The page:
Stanford Researchers Successfully Build Carbon Nanotube Computer

Stanford Researchers Successfully Build Carbon Nanotube Computer

A team of Stanford researchers has unveiled a computer that is built entirely on carbon nanotube (CNT) transistors. These tubes are actually a form of carbon with excellent on-again off-again electrical properties. Their efforts show that CNT chips may be able to replace silicon-based ones in the future.

 Mr. Max Shulaker, a Stanford graduate student, is a leading member of the research group that built the carbon nanotube computer. (Image Source: New York Times)

This is considered a breakthrough as carbon nanotube technology is seen as way to overcome the physical limit of silicon. According to Moore's Law, the number of transistors that can be placed on an integrated circuit board can be doubled roughly every two years. However, as the silicon chips get thinner, it leads to two major issues; they are heat and electron leakage. These issues will not allow the fabrication process to improve any further, effectively spelling the end to Moore's Law.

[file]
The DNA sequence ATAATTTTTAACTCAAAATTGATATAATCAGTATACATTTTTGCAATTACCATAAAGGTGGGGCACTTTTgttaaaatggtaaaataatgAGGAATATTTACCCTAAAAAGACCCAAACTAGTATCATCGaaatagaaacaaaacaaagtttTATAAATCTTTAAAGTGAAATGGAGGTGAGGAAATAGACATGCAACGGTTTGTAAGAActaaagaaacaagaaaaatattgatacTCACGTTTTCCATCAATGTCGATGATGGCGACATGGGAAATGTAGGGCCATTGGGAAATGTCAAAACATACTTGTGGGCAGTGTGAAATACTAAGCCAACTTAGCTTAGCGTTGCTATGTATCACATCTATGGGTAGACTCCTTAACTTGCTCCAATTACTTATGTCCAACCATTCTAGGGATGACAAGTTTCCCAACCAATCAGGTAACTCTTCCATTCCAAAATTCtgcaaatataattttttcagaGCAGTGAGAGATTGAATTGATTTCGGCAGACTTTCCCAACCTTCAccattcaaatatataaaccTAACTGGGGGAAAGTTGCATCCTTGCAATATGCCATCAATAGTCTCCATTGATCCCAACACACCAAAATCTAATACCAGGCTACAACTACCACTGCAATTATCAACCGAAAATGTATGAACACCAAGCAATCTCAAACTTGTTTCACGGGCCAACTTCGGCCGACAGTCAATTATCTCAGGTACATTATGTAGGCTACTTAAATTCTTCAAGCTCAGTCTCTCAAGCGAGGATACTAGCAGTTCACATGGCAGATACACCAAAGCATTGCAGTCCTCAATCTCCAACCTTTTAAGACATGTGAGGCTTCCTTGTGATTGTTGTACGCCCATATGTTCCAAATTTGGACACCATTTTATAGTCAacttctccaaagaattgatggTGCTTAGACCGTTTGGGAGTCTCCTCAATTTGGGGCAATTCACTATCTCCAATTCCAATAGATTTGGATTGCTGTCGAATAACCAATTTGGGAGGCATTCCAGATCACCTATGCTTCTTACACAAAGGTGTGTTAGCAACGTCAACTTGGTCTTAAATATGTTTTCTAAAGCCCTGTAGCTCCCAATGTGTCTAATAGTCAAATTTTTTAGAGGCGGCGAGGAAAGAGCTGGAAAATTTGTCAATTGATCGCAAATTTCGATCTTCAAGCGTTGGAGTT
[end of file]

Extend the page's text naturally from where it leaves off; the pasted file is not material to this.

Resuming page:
A carbon nanotube (CNT) is essentially a group of cylinder-shaped carbon molecules with excellent on-again off-again electrical properties. Such properties are important for transistors. And with their nanoscale dimensions, they are able to be packed onto a single chip. The Stanford researchers have managed to construct a computer with such a chip, and the system functions on a multitasking operation system.

At the same time, the computer's chip is able to process simple commercial MIPS instruction sets. This proves the research group's point that the machine can be improved for commercial usage in the future. According to the New York Times, the Stanford Robust Systems Group has made much progress over 18 months, from "building individual carbon nanotube transistors" to showcasing their "complete computer made from an ensemble of just 142 low-power transistors" last week. The group's vision of nanocomputing is in line with what theoretical physicist Michio Kaku had in mind when he said that molecular computers were the way to go. For more information, please head over to the New York Times here.

(Source: New York Times)

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